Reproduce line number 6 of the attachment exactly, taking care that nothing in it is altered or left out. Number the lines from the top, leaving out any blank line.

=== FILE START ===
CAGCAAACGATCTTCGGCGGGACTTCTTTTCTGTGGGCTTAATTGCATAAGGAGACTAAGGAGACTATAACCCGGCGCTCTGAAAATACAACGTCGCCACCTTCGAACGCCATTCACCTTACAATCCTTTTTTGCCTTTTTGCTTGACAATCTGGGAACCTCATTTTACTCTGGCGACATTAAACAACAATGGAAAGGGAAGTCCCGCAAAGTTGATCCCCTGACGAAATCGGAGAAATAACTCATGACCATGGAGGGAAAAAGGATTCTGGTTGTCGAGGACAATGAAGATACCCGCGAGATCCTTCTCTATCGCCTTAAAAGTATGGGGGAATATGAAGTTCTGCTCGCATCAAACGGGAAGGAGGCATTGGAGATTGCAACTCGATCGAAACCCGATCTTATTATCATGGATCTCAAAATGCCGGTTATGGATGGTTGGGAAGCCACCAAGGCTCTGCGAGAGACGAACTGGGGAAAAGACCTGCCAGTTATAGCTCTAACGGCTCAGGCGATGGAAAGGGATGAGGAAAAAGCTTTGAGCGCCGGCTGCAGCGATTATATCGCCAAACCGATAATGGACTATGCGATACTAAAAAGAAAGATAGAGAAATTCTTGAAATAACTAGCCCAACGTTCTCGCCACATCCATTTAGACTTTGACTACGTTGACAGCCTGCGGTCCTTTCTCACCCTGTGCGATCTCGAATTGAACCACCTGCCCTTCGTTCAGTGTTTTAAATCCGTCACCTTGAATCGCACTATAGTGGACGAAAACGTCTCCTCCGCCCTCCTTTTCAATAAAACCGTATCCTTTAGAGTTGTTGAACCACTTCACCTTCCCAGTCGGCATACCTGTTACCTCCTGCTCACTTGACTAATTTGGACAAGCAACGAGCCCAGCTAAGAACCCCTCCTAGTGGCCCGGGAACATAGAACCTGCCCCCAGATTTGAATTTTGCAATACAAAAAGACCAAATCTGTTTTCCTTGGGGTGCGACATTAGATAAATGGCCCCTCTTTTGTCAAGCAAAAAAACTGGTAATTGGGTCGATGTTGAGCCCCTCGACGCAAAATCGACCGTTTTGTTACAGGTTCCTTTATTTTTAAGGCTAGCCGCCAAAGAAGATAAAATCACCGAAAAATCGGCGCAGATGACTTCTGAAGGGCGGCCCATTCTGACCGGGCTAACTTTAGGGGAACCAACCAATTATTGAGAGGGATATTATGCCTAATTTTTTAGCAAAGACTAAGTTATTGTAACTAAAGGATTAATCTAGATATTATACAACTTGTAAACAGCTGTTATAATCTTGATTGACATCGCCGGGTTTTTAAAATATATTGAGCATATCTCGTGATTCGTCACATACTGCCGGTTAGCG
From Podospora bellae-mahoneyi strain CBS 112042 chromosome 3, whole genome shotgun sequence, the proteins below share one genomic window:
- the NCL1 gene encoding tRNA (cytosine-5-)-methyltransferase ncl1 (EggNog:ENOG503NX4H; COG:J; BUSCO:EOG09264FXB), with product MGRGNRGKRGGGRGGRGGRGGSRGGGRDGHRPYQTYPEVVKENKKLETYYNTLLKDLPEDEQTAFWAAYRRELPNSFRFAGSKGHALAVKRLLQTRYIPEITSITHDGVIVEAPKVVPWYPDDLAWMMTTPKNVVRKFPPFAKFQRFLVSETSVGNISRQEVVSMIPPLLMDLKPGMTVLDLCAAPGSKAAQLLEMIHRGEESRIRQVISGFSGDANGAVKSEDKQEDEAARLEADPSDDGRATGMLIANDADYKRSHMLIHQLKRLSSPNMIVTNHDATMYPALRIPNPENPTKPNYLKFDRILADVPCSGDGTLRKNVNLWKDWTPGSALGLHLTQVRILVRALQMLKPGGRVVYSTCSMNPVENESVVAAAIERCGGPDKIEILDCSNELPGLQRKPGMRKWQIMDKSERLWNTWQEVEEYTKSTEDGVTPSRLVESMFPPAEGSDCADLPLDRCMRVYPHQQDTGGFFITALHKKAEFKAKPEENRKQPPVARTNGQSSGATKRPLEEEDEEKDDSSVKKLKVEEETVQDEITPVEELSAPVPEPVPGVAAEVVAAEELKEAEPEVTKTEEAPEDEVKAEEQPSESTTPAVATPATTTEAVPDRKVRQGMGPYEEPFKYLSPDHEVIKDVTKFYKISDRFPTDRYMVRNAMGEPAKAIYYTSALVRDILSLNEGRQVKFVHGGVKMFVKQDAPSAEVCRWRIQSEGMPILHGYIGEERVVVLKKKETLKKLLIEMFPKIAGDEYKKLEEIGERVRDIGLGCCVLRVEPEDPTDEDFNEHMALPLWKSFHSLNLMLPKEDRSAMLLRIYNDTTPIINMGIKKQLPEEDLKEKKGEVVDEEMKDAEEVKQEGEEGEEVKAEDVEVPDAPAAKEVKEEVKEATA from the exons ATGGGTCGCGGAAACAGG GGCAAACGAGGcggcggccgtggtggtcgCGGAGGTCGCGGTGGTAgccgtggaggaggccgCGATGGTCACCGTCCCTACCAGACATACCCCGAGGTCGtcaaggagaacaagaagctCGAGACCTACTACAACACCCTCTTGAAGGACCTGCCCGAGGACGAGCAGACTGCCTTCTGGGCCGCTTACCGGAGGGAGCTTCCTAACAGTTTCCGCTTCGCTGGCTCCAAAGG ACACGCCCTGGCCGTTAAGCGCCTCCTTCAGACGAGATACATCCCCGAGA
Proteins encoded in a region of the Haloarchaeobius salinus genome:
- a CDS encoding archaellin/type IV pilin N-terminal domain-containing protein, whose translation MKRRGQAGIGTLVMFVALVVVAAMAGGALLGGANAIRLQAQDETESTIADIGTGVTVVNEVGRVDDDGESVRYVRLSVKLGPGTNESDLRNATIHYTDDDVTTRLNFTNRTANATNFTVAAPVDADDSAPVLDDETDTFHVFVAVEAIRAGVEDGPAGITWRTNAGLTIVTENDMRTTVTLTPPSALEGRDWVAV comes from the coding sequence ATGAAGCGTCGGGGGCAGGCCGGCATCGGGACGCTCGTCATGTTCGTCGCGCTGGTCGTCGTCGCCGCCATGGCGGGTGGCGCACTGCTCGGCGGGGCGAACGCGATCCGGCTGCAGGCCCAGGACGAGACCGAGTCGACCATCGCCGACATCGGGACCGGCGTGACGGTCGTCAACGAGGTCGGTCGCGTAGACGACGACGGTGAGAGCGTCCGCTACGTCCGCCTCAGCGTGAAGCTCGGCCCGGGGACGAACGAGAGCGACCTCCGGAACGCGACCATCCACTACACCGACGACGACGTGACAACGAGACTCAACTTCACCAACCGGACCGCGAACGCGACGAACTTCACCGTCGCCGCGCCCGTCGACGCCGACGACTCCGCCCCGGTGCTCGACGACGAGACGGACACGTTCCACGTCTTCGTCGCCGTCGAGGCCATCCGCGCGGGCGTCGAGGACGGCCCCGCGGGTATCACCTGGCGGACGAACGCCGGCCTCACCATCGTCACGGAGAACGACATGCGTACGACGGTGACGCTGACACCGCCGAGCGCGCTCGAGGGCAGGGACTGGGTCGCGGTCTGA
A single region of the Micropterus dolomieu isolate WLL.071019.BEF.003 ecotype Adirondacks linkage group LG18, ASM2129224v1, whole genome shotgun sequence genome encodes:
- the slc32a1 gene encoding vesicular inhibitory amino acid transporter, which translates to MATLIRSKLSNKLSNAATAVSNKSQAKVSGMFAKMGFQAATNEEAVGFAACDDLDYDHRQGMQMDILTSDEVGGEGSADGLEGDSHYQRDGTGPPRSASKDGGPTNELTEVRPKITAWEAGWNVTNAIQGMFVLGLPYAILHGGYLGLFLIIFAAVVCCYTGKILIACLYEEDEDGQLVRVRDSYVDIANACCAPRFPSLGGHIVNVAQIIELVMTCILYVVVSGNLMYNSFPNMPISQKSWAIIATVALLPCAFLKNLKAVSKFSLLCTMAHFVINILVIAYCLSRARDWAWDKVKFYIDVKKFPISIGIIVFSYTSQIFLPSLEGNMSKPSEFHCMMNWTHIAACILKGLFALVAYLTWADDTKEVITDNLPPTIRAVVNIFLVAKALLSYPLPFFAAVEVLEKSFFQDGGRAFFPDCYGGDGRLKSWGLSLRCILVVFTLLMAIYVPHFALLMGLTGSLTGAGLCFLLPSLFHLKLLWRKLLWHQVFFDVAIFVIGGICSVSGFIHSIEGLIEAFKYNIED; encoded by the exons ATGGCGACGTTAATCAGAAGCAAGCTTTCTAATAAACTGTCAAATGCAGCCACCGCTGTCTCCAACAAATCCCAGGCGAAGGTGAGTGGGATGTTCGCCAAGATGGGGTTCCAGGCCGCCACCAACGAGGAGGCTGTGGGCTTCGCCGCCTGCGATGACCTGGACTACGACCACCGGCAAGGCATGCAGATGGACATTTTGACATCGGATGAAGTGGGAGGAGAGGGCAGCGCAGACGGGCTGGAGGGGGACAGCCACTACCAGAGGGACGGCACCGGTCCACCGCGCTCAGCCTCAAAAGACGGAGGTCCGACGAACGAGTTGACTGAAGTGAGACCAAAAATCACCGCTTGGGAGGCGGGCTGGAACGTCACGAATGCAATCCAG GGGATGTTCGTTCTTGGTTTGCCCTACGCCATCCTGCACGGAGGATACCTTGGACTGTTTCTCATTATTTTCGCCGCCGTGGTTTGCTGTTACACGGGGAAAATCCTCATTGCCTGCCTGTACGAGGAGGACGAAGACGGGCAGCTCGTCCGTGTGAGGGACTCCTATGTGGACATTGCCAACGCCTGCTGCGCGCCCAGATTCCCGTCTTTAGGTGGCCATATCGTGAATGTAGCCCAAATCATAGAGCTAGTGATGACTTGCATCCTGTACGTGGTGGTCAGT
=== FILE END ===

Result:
A single region of the Micropterus dolomieu isolate WLL.071019.BEF.003 ecotype Adirondacks linkage group LG18, ASM2129224v1, whole genome shotgun sequence genome encodes: